The cost of each program is $14. To reserve your spot, send a check (payable to “UW-Green Bay Foundation”) to: UW-Green Bay Foundation, CL 805, 2420 Nicolet Drive, Green Bay, WI 54311; or register online. Walk-up registration also is an option. Call (920) 465-2074 for more information.
Associate Prof. Lora Warner will speak about her research into the quality of life in Brown County during the University’s next After Thoughts event Tuesday, March 3. The Public Administration faculty member was principal investigator for the Leading Indicators for Excellence (LIFE) Study, which looked at 10 key indicators in three different communities. The program begins with a 5 p.m. reception, followed by Warner’s talk at 5:45 p.m. in the Grand Foyer of the Weidner Center. Advance registration is recommended. The cost of each program is $14. For details.
Assistant Prof. Lora Warner of Public and Environmental Affairs and staff research associate Ashley Heath of the Center for Public Affairs are co-authors of a chapter describing the Fox River Regional LIFE Study. (LIFE stands for Leading Indicators For Excellence.) Results from the four-county, year-and-a-half long study were rolled out last October, offering an analysis of how local communities relate to key quality-of-life indicators. The chapter by Warner and Heath, titled “The Fox River Region Leading Indicators for Excellence: The Benefits and Challenges of Regional Collaboration,” appears in a book titled Community QOL Indicators: Best Cases VI. Edited by scholars from Virginia Tech, Arizona State and the College of William and Mary, the book is published by Springer Books, with information and previews available – click here.
If you’d like an overview of the LIFE study, see our previous release.
When Assistant Prof. Lora Warner’s brand-new Strategic Philanthropy class set out to coordinate its first gift, students wanted to target environmental quality, or possibly civic engagement.
The project they chose was a stellar example of both.
Using a $5,000 anonymous gift presented under the auspices of the Greater Green Bay Community Foundation, Warner’s students facilitated start-up funds for a new community garden at Green Bay West High School. The student-run project is designed to address the issue of a “food desert” — lack of a nearby grocery store — in the school’s near west-side neighborhood, and also get students and the community involved in the garden’s creation and upkeep. Students from numerous Green Bay West clubs and organizations will tend the garden, which will grow an assortment of vegetables to represent the diverse backgrounds of the community.
“I was just so excited to see this proposal,” said student Emily Fischer, speaking during a Dec. 18 check presentation event. “It has the potential to get not just the students, but an entire community involved. We would like to thank the (West) student and faculty for winning our hearts.”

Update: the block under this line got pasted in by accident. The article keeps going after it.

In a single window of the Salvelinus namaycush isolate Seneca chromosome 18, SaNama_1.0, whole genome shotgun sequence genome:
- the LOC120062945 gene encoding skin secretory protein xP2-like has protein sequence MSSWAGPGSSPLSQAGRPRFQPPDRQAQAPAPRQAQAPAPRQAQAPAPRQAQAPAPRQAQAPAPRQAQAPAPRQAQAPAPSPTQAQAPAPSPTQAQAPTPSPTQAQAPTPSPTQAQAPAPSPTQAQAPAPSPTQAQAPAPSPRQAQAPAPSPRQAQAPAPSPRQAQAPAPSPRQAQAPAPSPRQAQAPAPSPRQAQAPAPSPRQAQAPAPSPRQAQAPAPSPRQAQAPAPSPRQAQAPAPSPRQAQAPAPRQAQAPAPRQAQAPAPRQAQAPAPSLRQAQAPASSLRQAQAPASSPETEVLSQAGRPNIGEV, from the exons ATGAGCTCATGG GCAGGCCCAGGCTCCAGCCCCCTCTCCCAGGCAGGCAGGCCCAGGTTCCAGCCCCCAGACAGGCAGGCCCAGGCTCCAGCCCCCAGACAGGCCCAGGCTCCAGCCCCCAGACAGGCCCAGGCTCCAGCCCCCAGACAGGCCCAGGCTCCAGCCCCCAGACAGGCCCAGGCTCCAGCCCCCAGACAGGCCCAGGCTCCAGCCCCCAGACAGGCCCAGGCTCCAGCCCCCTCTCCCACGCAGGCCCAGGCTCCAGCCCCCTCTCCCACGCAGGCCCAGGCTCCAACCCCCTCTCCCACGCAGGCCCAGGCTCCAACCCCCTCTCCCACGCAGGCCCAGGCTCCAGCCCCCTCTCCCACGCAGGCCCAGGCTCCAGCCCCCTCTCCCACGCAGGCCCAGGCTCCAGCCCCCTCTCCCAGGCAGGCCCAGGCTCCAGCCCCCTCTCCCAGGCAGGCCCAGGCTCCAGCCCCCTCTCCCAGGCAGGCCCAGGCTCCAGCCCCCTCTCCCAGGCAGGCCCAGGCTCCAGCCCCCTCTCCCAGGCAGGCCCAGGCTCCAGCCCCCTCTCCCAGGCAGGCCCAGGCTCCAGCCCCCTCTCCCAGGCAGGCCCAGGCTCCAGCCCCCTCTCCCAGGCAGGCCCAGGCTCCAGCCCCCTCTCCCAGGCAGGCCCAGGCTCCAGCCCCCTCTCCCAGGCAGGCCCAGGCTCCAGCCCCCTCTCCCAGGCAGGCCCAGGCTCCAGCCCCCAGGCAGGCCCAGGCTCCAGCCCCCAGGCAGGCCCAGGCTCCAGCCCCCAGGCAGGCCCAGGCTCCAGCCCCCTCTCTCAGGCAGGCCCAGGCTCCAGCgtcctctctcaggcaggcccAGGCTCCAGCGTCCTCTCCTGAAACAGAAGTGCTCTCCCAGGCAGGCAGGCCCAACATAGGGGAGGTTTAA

The West group won not just the class’ heart, but also a thorough selection process involving RFPs (requests for proposals), in-person interviews and a carefully chosen set of project criteria. The new course was designed to help students experience the intricacies of the philanthropic giving process firsthand, and to give them a real-life chance to apply their knowledge.
“These students came in as caring, compassionate people,” Warner said. “Now I think they have the strategic part in mind … and can be much more intentional about where they give.”
The proposals for consideration were carefully chosen based on needs identified in the Leading Indicators for Excellence, or LIFE Study, a broad-based, four-county quality-of-life report that presented its findings in October 2011. Warner led the year-and-a-half long study, in coordination with the St. Norbert College Strategic Research Institute.
Students in Warner’s class not only learned about the process of philanthropic giving, but also were motivated look for ways to give back themselves, whether through time or monetary donation, said UW-Green Bay student Michael Hastreiter. The unofficial class mottos became “do something,” a call to action, and “one person can make a difference,” a reminder that big ideas sometimes start small.
Numerous members of Green Bay’s philanthropic community attended the Dec. 18 check presentation event, including United Way CEO Gregg Hetue; Martha Ahrendt, Greater Green Bay Community Foundation VP of programs; and current or emeriti Women’s Fund of Greater Green Bay board members Gail McNutt, Suzy Pfeifer and Lise Lotte Gammeltoft. Representatives of UW-Green Bay included Assistant Chancellor for University Advancement Bev Carmichael and Development Director Jeanne Stangel, Women’s Fund board member emerita and president-elect, respectively; along with Liberal Arts and Sciences Dean Scott Furlong and Public and Environmental Affairs Chair John Stoll. Former UW System Regent Judy Crain also was in attendance.
West school social worker Margaret Kubek and two students accepted the check on behalf of their school during the Dec. 18 event, as principal Mark Flaten looked on. They thanked Warner’s class and invited everyone to come visit the garden this spring.